Is Apple really creating a one-app-fits-all operating system? Let’s not wait to find out before we overreact.
From Mark Gurman’s Apple Plans Combined iPhone, iPad & Mac Apps to Create One User Experience posted Friday on Bloomberg News:
Starting as early as next year, software developers will be able to design a single application that works with a touchscreen or mouse and trackpad depending on whether it’s running on the iPhone and iPad operating system or on Mac hardware, according to people familiar with the matter…
From Danny Crichton’s Apple’s Design Delirium posted Saturday on TechCrunch:
That would be a product disaster… I get that the company wants to reduce friction for developers, and that should always be applauded. But Apple is delirious if it thinks that all of these devices can substitute as one. It needs to keep its focus on where its products are differentiated — and that is in differentiated design, particularly in software.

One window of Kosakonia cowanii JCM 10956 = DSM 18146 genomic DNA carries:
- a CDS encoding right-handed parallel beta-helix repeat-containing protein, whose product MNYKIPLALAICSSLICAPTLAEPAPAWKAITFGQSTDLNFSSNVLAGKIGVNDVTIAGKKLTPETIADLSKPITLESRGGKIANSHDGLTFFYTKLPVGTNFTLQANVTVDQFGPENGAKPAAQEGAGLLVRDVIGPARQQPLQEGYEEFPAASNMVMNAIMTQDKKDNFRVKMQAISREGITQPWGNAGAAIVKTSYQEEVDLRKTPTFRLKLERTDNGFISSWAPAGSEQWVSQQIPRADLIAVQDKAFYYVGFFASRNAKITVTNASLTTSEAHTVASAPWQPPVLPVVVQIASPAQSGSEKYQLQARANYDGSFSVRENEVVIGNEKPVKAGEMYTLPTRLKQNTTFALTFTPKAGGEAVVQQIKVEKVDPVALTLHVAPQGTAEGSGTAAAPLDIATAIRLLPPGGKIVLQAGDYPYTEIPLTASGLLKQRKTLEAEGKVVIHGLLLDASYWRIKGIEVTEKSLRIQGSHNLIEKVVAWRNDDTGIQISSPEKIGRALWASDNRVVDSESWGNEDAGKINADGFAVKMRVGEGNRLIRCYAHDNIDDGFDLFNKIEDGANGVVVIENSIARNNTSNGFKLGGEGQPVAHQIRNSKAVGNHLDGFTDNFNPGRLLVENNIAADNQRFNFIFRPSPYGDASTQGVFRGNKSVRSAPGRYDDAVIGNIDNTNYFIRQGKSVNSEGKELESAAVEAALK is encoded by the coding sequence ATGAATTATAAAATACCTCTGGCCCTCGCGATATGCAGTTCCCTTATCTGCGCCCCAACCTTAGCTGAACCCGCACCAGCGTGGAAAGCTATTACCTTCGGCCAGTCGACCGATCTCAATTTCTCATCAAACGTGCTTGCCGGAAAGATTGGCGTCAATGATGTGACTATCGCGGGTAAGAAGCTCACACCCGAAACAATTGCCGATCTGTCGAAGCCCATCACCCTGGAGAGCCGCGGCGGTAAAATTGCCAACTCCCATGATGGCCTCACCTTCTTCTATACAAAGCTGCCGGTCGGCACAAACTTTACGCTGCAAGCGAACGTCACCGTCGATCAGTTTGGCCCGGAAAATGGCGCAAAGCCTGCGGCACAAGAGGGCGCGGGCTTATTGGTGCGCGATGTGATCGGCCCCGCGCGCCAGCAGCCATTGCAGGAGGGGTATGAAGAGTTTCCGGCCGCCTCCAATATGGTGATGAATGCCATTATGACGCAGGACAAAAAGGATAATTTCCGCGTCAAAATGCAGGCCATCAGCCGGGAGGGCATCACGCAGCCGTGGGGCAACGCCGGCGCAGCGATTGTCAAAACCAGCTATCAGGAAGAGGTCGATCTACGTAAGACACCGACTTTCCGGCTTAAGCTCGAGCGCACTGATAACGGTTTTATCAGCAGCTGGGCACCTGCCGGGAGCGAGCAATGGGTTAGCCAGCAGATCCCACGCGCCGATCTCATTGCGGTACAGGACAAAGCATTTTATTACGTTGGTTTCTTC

My theory: Crichton’s threw his hissy fit so he could quote Paul Jones’ blistering assessment of Apple’s declining software quality:
OpenGL implementation has fallen behind the competition, the filesystem desperately needs updating, the SDK has needed modernizing for years, networking and cryptography have seen major gaffes. And that’s with regards to the under-the-hood details, the applications are easier targets: it’s tragic that Aperture and iPhoto were axed in favor of the horrifically bad Photos app (that looks like some Frankenstein “iOS X” app), the entire industry have left Final Cut Pro X, I dare not plug my iPhone in to my laptop for fear of what it might do, the Mac App Store is the antitheses of native application development (again being some Frankenstein of a web/native app), and iCloud nee MobileMe nee iTools has been an unreliable and slow mess since day one.